In the final story of Helen Oyeyemi’s dazzling collection, an acerbic depiction of office workers bullying a colleague – salad dressing spilled on her desk, corrupt file attachments crashing her computer – takes a turn for the uncanny when Eva, the enigmatic victim, loses her diary. The story’s narrator, another colleague who has taken pity on her, recovers the leather-bound tome and undoes its brass clasp. As she scans the pages, the book begins to unfold ‘like a hand’, enveloping the narrator in a dizzying whirl of voices from Eva’s head. This collection abounds with such disorientating surprises: locked rooms reveal hidden treasures; animals, ghosts and dolls display unprecedented empathy; and supernatural presences lurk everywhere, sometimes benevolent, sometimes menacing.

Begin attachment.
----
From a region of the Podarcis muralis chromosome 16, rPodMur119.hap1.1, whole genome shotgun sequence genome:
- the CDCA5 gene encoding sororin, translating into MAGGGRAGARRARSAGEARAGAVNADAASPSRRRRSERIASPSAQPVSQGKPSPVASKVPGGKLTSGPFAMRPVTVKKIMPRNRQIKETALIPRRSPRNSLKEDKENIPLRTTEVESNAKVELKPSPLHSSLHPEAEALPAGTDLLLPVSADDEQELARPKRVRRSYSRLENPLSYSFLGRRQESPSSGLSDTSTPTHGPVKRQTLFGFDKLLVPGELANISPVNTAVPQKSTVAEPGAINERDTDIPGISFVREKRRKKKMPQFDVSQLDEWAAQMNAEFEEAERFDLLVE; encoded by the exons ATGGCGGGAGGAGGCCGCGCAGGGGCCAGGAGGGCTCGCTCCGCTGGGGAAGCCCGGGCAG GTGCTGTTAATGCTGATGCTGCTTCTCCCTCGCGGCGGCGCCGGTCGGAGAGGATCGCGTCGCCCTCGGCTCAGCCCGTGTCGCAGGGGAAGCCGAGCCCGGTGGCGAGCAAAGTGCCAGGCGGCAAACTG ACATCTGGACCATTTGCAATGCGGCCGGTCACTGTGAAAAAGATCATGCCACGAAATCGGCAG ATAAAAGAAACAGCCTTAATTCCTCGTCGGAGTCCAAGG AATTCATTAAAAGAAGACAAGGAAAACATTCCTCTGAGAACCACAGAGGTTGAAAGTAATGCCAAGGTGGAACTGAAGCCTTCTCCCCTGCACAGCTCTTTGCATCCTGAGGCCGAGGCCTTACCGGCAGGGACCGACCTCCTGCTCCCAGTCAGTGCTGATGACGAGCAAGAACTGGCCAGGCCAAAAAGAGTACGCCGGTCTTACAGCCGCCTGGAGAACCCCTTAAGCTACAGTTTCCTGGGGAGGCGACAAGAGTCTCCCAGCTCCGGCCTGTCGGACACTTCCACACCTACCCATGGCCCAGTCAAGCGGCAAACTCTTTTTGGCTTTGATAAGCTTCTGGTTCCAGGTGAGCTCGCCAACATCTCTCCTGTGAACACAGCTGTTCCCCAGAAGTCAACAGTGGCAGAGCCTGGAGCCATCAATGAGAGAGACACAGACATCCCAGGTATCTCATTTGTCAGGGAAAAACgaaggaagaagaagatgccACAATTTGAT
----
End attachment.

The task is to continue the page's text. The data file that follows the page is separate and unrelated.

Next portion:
One of Granta’s 2013 Best of Young British Novelists, Oyeyemi is known for the fabular qualities of her work. Her five novels refract myth and fairy tale into hybrid meditations on storytelling and identity. The stories in this, her first collection, are linked by running threads of potent imagery: flowers,